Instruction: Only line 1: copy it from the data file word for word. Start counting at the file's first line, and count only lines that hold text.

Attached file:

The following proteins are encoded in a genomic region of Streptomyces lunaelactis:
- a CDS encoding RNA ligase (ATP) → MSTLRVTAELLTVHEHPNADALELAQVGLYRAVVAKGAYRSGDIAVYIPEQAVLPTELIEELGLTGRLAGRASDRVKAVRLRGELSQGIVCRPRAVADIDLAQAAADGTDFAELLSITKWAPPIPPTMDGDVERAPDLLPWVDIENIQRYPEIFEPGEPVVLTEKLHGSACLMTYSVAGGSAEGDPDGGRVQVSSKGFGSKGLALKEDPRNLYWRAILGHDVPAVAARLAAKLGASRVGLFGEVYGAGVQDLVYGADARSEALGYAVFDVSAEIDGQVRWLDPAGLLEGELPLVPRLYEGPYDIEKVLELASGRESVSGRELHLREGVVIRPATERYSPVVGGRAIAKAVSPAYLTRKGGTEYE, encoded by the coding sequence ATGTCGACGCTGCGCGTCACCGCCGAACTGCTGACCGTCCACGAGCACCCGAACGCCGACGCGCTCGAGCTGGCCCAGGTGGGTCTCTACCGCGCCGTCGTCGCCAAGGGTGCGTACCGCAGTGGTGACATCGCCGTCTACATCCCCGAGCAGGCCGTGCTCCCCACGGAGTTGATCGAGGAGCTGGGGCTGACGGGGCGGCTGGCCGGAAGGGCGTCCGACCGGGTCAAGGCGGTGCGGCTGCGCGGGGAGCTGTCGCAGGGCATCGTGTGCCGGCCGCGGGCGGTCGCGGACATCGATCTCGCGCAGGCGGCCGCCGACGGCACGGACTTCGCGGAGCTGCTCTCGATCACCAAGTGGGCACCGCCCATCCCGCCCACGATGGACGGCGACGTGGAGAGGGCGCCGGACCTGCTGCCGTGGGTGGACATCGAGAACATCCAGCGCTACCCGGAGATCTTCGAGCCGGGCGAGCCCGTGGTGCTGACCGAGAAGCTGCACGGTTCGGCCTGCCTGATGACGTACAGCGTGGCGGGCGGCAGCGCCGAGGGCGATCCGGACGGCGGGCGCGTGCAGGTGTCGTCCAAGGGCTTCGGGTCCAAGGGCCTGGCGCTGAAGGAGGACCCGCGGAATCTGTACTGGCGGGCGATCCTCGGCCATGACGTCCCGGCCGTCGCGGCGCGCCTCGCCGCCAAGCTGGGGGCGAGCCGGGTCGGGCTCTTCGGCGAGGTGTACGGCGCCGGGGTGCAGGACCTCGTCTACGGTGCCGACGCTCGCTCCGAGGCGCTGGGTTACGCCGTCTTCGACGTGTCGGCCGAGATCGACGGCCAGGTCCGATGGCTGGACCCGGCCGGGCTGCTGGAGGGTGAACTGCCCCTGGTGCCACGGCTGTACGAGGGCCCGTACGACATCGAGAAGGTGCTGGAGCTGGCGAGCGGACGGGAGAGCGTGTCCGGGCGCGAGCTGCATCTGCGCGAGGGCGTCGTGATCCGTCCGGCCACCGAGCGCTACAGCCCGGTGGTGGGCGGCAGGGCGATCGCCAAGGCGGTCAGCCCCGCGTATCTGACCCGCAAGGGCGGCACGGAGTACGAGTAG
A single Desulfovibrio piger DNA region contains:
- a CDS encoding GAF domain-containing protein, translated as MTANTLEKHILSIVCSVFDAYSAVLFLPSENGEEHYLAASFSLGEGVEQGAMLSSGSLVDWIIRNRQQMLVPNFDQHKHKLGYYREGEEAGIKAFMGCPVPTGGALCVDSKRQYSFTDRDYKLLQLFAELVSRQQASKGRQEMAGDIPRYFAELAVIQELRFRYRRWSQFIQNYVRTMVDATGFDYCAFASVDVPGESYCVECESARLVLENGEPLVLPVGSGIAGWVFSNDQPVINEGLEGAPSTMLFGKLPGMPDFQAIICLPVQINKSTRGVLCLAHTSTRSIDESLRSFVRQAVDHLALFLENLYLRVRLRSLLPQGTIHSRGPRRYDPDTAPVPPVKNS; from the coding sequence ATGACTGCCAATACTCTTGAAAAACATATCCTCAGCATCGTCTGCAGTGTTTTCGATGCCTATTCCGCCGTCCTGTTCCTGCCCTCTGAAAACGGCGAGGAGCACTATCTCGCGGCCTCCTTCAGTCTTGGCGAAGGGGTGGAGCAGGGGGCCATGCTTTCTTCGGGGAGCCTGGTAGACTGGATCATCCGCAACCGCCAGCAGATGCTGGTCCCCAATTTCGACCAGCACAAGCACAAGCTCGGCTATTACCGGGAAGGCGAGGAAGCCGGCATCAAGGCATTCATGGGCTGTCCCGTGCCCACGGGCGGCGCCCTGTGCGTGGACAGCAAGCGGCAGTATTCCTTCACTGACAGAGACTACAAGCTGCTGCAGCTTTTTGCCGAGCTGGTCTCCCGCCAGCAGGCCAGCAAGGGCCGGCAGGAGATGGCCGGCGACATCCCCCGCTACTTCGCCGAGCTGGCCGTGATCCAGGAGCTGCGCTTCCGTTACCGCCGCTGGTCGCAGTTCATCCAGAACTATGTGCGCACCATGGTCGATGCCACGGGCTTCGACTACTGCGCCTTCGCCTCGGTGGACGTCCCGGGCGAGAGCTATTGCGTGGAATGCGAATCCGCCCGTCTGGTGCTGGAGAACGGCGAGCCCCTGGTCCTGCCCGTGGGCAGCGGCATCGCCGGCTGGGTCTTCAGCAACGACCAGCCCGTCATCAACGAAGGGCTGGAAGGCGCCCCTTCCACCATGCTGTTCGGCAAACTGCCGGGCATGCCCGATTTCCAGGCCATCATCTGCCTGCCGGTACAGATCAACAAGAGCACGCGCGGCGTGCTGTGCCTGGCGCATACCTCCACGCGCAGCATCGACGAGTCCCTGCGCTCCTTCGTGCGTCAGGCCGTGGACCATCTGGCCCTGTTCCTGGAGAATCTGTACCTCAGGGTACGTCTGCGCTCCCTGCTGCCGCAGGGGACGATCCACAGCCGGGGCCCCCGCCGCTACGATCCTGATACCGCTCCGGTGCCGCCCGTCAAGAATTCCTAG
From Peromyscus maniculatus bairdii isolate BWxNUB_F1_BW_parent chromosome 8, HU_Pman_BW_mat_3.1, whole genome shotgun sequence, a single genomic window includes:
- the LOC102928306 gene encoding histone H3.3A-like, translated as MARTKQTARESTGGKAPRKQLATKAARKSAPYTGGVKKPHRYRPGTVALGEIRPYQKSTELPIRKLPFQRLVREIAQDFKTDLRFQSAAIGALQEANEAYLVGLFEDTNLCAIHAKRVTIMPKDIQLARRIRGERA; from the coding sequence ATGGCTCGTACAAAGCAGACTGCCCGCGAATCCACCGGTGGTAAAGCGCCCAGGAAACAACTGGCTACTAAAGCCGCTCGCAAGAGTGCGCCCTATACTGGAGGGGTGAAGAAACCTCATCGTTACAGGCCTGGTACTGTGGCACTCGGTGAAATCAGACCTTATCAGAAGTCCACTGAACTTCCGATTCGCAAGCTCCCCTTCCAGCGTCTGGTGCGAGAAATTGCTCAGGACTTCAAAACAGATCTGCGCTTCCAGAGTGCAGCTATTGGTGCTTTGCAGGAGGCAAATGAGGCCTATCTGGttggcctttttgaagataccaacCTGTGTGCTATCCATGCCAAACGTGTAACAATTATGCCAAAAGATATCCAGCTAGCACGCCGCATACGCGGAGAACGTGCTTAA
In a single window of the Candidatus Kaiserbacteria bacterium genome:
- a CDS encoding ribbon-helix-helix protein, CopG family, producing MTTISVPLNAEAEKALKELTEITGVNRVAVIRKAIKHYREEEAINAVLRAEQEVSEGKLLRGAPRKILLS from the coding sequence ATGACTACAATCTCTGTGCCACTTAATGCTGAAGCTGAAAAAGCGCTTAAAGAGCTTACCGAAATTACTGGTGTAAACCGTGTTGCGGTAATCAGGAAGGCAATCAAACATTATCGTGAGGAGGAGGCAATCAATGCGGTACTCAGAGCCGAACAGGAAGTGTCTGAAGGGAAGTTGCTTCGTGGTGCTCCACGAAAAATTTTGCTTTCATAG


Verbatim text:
The following proteins are encoded in a genomic region of Streptomyces lunaelactis: